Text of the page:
What self-respecting repair person EVER arrives before the appointed time? Apparently, the nice guy from Dish Network who called my home phone, when I specifically left my cell phone with the sales person as the primary number.

Plus, I had actually remembered to leave it on.


I called him back and he was able to swing by here after his next appointment.


He upgrades the dish on my roof "to code," whatever that means, installs the pretty black DVR, calls in all the secret codes to program it and begins to show me how it works.

Problem is, it doesn't.

Apparently, the hard drive is defective.

But, he calls a fellow tech who happens in the area and ... we're back in business.

Four-plus hours after he originally arrived, I am with DVR.

So, while you enjoy New Year's Eve with family, friends and bubbly, I'll be figuring out how to use my new DVR, my new air card and my cell phone.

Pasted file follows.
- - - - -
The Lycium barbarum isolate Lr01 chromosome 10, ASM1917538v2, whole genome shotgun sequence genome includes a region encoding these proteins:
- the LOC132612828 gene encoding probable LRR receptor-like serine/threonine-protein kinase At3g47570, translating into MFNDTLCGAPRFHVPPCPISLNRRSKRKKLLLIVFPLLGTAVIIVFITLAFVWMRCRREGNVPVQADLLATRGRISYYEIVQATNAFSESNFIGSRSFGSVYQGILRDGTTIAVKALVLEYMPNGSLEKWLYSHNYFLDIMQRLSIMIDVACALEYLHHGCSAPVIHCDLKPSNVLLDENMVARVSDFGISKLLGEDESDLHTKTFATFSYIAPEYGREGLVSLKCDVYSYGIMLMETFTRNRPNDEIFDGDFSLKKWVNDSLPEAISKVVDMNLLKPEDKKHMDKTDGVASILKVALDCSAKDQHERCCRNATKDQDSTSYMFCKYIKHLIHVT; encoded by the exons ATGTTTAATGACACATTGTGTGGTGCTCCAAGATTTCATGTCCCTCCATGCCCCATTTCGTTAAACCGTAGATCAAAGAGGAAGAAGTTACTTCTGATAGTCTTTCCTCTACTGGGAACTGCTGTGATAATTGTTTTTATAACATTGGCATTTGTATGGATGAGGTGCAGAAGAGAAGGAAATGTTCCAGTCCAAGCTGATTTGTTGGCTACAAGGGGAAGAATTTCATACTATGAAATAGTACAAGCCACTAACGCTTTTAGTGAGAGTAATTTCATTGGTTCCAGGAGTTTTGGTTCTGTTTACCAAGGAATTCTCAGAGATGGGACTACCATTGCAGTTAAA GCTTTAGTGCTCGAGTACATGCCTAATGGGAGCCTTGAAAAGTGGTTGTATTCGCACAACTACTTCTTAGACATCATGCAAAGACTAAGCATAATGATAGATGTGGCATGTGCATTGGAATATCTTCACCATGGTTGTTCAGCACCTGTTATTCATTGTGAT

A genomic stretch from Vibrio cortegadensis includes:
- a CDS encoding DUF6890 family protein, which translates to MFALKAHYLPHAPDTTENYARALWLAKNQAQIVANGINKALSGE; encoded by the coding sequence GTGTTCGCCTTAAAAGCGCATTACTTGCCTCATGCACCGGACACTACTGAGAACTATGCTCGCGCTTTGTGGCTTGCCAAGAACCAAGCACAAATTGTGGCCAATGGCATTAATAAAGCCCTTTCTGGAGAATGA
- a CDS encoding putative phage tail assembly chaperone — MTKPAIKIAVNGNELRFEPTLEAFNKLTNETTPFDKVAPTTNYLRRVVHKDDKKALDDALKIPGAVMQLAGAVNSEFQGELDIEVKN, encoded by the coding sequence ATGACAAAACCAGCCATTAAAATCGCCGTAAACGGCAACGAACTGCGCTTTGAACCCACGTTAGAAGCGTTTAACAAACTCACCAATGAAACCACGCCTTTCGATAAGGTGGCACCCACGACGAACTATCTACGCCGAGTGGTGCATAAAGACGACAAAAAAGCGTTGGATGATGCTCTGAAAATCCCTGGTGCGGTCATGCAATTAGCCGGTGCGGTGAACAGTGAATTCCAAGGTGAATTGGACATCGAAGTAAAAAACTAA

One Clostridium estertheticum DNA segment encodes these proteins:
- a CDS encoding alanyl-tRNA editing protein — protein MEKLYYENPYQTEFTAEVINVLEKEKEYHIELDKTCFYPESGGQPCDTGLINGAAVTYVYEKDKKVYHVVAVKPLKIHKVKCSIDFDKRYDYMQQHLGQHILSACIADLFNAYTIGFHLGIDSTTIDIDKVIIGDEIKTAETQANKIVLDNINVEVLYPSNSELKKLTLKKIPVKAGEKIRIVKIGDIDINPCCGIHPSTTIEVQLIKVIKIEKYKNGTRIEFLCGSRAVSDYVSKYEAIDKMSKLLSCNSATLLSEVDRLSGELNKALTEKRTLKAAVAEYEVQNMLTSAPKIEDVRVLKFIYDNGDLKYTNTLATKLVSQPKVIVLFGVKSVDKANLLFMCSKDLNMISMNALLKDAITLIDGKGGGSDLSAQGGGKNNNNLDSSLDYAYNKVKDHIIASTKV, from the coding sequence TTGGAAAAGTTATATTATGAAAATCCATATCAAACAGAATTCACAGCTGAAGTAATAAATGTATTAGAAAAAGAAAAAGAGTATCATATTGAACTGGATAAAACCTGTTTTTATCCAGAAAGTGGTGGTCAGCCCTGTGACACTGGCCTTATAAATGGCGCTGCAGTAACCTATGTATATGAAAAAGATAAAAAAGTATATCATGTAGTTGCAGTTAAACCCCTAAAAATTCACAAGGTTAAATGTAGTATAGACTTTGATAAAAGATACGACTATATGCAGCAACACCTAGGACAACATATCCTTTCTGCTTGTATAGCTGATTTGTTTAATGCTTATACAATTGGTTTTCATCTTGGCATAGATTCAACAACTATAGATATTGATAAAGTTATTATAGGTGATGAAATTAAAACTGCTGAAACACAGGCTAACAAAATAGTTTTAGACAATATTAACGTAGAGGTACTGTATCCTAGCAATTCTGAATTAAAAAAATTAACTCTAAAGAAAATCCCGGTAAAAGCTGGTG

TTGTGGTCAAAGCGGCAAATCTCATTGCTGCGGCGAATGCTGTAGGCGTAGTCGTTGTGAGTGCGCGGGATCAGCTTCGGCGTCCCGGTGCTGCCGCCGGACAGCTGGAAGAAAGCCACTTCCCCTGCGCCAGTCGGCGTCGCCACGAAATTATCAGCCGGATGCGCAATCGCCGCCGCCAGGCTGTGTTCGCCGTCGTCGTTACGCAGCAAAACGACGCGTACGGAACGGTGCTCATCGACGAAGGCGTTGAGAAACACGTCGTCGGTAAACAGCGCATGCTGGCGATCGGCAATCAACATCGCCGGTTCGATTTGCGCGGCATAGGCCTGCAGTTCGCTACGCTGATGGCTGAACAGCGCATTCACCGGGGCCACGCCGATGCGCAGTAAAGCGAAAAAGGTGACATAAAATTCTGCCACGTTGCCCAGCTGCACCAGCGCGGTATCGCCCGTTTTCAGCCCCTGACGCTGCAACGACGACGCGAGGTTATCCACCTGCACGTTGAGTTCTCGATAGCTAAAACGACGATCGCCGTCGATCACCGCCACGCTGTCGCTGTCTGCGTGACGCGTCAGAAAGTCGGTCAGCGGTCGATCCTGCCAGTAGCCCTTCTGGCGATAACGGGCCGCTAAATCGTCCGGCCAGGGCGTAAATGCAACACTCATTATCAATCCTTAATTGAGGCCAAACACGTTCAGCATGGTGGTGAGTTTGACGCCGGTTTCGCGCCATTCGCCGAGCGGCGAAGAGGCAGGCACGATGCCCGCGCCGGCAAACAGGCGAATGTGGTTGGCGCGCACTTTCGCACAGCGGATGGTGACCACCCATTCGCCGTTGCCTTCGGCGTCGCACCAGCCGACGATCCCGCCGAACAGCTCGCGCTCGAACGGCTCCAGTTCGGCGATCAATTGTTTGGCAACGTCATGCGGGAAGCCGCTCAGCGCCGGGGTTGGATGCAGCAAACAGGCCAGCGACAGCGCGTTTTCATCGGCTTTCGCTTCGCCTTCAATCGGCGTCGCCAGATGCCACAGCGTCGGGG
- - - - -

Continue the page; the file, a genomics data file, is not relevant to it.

Out with the old low-tech me, in with the new (semi) high-tech version.

Happy New Year, everyone.


Wednesday, December 30, 2009

Mexican Hojalata Folk Art at AA Library

The Ann Arbor Downtown Library hosted a Mexican Hojalata Folk art program today.
Read the story and see more photos in A2 Journal on Jan. 7.

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Dec. 30 - Lisa's Musings on Every Day Life

If you've been following my daily blog, you've probably noticed my new posts usually appear at night.

Part of that is because it's a way to decide which of the many things that happened that day deserve mention.

Plus, I'm not much of a morning person -- so it usually takes me until noon or so to get my creative juices going.

I don't call myself the Queen of Late Night because it's cute.

Since I have a bunch of stuff to do this afternoon, important things like covering little kids making Mexican art at the Downtown Ann Arbor Library, a going away party for a colleague, and last but not least, a hair appointment, I thought I'd file this early.

Since I haven't gone anywhere yet, I'd thought I'd share some of the "news" from PR Web, a newswire I'm sent every day with company tidbits from all over the globe.